This is an identity most people never run into. There's a lot of stigma surrounding it, there are still very real legal ramifications to having multiple partners if you're out (bigamy and cohabitation laws are selectively enforced but still on the books whenever the state wants them), we're still young enough as a movement that we haven't done much organizing, and other civil rights movements frequently toss us under the bus (although, to be fair, scientists have yet to discover a group of people the Human Rights Campaign wouldn't scapegoat to keep their agenda on track). It's only recently that we've started getting exposure as a movement in popular media. Poly in the Media is a fantastic tracker for this exposure but some major accomplishments in visibility are last summer's action not-quite-blockbuster Savages, Showtime's Polyamory: Married and Dating (reviews here if you have seen it and want to know why sex takes up so much of the plot), and a triad even appeared in season two of the FX phenomenon American Horror Story (in this last instance it's arguable that this is Polygamy, not Polyamory, a difference I'll address in a second and SPOILER ALERT FX treats multi-partner marriage the way CSI treats Transgender people and manages to fit both a murderer and their victim into the same triad within an episode of introducing their relationship).
Since most people don't have a lot of background much of Polyamory is explained in terms of how it's not cheating or Polygamy/Polygyny. I'm going to do it a bit differently but I'll still cover those briefly. First of all Polyamory IS a highly feminist movement and in fact discourages some of the sleazy pick-up tactics that occur in hetero-monogamous dating culture. Without the cookie-cutter definition of what should make a relationship to fall back on Polyamory has to create a culture of consent (Cliff at Pervocracy sums up consent culture awesomely). There have been very few studies conducted on the subject so far but the few that exist show that Polyamory does not have negative effects on children of Poly parents.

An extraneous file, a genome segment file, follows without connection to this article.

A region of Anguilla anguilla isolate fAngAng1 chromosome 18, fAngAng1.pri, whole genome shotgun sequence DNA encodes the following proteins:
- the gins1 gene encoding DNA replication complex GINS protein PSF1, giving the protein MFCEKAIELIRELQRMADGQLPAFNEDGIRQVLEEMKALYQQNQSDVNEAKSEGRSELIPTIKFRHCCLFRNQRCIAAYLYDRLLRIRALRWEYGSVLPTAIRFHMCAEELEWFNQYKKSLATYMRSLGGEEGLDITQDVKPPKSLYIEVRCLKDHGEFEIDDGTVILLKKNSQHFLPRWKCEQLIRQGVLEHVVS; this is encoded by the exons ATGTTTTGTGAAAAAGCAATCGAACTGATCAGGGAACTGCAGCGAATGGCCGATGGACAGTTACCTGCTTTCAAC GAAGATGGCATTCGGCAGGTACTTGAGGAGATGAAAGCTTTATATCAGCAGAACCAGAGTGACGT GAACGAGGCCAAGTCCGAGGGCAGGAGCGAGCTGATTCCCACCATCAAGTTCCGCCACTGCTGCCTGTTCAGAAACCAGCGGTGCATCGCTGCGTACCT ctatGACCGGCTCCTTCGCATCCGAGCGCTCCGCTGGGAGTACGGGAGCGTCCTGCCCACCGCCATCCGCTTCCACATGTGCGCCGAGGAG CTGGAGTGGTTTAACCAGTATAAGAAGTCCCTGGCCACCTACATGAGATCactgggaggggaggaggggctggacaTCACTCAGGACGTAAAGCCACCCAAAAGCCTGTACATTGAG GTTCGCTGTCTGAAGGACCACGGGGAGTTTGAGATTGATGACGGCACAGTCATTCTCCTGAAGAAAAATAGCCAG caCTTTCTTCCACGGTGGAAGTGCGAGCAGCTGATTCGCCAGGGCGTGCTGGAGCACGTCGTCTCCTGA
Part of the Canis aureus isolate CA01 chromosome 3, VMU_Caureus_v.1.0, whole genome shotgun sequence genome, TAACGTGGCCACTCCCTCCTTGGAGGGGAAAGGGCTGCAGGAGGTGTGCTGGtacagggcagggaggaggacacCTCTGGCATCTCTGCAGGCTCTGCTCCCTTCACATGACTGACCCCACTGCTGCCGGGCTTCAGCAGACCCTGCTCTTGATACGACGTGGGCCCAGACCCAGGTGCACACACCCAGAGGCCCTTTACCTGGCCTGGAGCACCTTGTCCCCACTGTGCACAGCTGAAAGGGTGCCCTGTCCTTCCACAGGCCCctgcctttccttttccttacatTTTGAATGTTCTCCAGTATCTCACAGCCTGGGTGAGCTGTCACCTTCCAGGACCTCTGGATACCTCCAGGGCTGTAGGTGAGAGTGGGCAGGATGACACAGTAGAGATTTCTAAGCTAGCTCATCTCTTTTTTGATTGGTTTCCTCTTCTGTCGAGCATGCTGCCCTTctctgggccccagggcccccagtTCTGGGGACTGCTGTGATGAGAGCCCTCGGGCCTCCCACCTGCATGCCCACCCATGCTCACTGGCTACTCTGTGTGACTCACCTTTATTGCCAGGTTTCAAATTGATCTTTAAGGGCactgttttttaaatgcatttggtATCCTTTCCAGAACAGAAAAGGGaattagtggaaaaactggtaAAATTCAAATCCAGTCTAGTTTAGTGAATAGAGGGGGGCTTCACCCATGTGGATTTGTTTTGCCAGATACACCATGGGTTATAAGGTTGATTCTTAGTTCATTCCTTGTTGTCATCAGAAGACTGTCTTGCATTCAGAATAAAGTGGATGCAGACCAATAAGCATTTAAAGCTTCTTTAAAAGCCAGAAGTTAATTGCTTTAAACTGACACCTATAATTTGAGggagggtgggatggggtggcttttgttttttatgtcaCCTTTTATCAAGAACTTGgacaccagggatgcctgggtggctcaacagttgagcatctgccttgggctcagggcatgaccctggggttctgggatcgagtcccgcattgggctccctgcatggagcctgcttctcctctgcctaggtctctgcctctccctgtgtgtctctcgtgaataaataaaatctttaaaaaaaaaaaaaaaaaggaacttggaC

Most people that have heard of non-monogamy think of Polygamy (many spouses) and more specifically Polygyny (many wives) a practice found in certain Mormon and Muslim communities and most that haven't heard of it think of cheating. Polyamory isn't exactly either of these things, although there is nothing about it that specifically precludes marriage. While Polygamy tends, if only because of the existing precedents, to refer to one man with multiple women or one woman with multiple men (Polyandry, which is found in some communities in Asia) Polyamory is gender neutral. Constellations may have one men with multiple women, but there isn't a default restriction on those women from dating other men, other women, or each other, or a restriction on the man dating another man as there is in Polygyny. Again, each relationship structure is self-defining. As for cheating, the central difference is that Polyamory is consent based. If your partner knows what you're up to and gives you the go-ahead that is their decision on what is considered to be cheating and what is not.
This more or less wraps up the basics of Polyamory, although like all topics I'll be expanding on it quite a bit as I go on. This will probably be my last post before MBLGTACC tomorrow but I may throw up a short one about the event itself on the nine hour drive to Lansing. If you want to keep up with my adventures there between blog posts be sure to follow me on Twitter.
Update: I should have done this right away but here are a few links to help people interested in Polyamory learn more about the subject.